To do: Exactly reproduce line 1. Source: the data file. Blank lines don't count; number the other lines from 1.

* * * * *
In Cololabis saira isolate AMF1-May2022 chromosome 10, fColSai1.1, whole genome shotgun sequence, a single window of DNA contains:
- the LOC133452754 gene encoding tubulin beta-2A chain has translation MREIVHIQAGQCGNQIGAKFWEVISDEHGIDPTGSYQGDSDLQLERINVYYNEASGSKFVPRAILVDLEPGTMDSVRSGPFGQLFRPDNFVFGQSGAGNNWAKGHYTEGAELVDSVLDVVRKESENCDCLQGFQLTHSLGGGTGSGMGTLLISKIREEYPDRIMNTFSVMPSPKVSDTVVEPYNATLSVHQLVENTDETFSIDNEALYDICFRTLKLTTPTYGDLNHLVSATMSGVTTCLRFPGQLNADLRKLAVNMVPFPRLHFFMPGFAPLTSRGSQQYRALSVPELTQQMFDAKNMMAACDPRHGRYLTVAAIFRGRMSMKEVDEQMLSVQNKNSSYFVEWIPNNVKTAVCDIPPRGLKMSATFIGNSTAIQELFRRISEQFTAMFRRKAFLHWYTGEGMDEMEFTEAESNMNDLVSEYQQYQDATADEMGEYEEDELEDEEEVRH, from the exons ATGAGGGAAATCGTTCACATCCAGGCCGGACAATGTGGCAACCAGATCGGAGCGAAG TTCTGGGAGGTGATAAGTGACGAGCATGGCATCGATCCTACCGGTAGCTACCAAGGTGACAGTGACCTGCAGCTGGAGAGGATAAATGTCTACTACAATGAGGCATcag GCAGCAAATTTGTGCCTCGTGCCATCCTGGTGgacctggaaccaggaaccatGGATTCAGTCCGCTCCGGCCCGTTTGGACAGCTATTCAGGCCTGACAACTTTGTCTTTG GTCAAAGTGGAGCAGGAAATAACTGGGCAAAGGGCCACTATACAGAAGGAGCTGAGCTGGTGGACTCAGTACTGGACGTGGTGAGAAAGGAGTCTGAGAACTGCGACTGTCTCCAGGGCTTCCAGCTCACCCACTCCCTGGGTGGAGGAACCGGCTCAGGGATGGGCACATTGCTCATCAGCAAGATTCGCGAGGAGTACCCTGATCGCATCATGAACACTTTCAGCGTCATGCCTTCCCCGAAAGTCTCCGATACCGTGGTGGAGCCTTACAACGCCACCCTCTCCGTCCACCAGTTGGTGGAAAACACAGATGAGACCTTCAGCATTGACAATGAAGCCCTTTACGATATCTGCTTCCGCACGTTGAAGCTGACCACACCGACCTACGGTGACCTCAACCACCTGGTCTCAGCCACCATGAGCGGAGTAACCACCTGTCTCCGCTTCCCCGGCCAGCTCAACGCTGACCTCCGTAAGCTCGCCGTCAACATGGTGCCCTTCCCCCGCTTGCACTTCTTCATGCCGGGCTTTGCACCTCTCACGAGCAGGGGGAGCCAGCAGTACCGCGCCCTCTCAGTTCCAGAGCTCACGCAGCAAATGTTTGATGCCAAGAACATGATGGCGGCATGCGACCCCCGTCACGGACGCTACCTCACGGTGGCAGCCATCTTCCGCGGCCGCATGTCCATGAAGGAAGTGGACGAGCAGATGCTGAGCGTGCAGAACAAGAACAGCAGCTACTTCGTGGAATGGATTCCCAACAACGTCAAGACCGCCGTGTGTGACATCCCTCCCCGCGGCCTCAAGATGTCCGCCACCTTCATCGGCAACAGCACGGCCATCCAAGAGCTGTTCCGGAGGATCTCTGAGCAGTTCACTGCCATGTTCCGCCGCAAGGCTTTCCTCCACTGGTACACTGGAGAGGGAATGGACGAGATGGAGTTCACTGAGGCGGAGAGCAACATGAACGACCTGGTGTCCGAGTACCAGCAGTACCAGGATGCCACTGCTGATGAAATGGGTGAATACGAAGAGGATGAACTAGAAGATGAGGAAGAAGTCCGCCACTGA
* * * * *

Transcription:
In Cololabis saira isolate AMF1-May2022 chromosome 10, fColSai1.1, whole genome shotgun sequence, a single window of DNA contains: